Monday, August 25, 2003
So, this week
we went in to clinic expecting to see a nice gain like we did last Monday.
Unfortunately, that was not to be. Last week Kajsa weighed 410 kilograms (8
& 3/4 pounds), today 401 kilograms. She actually lost weight this week
despite steady healthy nursing. So, we've scheduled a G-tube for next week.
Tuesday, September 2, 2003
O.K., so we're
going in for the g-tube on Wednesday September 10th. The procedure will be done
at 11:00 am in the pediatric radiology department.
After that we'll be staying overnight for observation. I'll go on line to give
people the security code so that you can call our room. Without it you can't
even be told if we're in the hospital. I never mind phone calls. Hospitals are
very boring & lonely places.
Thursday, September 18, 2003
So, here’s the
latest. Kajsa is going in on Monday, September 29th for her surgery. I met with
the surgeon this past Monday to discuss the details. We will be checking in at
12:00 pm with the surgery scheduled for 2:00 pm.
Thursday, September 30, 2003
Here I am at
MaryBridge once again. First of all, I want to say that Kajsa is doing very
well. The surgery went off about how I anticipated. We arrived at noon yesterday with a very hungry girl who was understandably irate. After
waiting about 2.5 hours, the surgeon, Dr. Holland, came in to let us know that
we were next in the line. We took that opportunity to discuss some of the
possibilities & confirm our consent. Dr. Holland is a rather cautious surgeon;
& let us know that if he had any doubt of a clear pathway, he would open
her up & move organs manually. Chris & I agreed with him wholeheartedly
that safety ALWAYS outweighs vanity. Therefore, when we got a call about 15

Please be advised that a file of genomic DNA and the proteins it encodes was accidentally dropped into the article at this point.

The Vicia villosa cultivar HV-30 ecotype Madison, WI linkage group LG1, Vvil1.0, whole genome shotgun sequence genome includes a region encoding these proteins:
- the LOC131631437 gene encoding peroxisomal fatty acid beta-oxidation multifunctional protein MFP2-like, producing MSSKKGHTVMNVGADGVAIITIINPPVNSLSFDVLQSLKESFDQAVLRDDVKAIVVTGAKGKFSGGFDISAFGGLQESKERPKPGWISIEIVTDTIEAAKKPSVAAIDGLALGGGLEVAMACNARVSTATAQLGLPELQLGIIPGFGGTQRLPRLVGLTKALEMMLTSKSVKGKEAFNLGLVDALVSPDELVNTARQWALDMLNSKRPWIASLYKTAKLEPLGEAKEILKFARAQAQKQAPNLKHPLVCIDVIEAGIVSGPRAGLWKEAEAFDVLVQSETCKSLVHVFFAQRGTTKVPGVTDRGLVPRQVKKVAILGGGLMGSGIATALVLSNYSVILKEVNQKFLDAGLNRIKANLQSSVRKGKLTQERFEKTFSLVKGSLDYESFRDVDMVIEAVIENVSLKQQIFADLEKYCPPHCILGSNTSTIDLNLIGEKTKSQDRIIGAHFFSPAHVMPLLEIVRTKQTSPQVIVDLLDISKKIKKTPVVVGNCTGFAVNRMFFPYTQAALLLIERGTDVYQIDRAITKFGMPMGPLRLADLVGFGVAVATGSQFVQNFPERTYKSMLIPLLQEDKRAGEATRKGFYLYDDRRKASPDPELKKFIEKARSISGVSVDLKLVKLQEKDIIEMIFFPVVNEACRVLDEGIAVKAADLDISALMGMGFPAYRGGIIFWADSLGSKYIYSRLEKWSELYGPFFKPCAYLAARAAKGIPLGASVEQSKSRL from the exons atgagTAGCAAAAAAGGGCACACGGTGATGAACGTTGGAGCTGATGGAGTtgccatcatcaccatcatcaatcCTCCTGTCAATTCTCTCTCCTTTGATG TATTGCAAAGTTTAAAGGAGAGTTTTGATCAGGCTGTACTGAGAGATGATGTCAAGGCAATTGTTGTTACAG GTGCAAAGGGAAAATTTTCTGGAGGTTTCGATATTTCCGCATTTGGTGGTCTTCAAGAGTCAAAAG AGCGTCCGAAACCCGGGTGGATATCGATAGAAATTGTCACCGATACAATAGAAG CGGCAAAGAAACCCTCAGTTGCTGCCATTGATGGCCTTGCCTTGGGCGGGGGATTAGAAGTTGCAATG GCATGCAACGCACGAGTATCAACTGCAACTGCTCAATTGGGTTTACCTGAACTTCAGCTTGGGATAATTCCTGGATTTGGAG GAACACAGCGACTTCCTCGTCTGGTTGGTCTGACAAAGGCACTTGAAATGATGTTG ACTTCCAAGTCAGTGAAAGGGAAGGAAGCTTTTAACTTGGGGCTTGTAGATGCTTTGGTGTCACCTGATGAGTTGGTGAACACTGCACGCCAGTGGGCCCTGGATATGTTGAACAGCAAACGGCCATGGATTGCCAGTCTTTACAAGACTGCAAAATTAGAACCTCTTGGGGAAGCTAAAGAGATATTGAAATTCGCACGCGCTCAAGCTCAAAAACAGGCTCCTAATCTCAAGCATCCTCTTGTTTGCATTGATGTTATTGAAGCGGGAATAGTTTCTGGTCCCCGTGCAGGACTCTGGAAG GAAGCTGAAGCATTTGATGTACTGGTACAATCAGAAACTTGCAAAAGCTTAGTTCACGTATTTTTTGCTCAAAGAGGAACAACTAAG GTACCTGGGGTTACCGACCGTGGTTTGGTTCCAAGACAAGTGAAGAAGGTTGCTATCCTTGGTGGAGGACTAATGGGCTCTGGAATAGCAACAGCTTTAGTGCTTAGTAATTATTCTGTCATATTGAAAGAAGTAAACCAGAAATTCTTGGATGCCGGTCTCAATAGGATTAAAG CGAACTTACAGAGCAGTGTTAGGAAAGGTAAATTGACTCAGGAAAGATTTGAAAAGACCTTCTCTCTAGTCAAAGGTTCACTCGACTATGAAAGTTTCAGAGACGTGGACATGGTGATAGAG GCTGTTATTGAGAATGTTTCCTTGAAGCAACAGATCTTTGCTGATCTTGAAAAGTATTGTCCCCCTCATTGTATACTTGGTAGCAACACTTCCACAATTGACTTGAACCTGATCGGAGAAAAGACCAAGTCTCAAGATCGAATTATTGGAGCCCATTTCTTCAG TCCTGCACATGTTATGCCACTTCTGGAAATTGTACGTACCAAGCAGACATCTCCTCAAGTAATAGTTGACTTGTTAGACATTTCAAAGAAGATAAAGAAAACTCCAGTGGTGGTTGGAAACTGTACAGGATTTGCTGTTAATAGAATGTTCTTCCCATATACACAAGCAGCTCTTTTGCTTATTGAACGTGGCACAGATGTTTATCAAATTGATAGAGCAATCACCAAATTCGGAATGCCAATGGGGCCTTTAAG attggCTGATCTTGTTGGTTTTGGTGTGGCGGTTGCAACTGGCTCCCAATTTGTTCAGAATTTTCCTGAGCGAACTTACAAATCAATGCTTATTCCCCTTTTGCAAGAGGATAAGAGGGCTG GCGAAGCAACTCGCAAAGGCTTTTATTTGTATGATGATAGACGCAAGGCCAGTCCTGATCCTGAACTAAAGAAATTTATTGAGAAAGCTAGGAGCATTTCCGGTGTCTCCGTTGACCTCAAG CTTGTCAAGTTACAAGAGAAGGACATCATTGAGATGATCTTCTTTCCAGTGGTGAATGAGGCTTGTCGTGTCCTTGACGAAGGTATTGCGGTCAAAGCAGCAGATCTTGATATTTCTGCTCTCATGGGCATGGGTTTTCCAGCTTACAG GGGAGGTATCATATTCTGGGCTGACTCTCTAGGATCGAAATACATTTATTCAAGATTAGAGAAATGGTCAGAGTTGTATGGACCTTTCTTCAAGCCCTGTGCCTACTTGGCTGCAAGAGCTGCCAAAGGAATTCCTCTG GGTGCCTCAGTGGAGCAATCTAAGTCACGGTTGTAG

minutes after settling into the waiting room; we weren't at all surprised to
hear that it was to be an open surgery. I have the picture. Her colon lies
directly superficial to her little stomach. She has a scar now that's about the
length of my thumb.
Wednesday, October 8, 2003
Well, as you
probably know, Kajsa got her G-tube put in last week. We let it rest and heal
for a bit & Monday night we began night time feedings. Two days down &
no real problems. It’s truly a bizarre sight & I’ll have to get used to the
noise of the pump, but it’s not bad.
Tuesday, October 21, 2003
been a while since I last updated this site. I’ve been quite busy! As you know,
Kajsa had her mic KEY put in on September 29th. We let that rest for a week
before beginning her night time feedings.
Monday, November 3, 2003
As many of you may have heard, Kajsa is
probably going to be receiving a dialysis catheter by the end of the year. For
the last month or so her levels have been fluctuating wildly. Well maybe not
that wildly since there is a definite trend. Unfortunately, it is an upward one
for most of the numbers that need to remain stable.
Monday, December 15, 2003
Saturday, February 21, 2004
Wednesday, March 24, 2004
been too long. Mostly that's because things are going well.
Wednesday, May 19, 2004
Friday, January 28, 2005
so I know that it’s been a really looong time since I last updated Kajsa’s web
page. So here are the latest (and some of the not so latest) updates.
to what you probably checked in for. Kajsa’s doing great! Her labs have been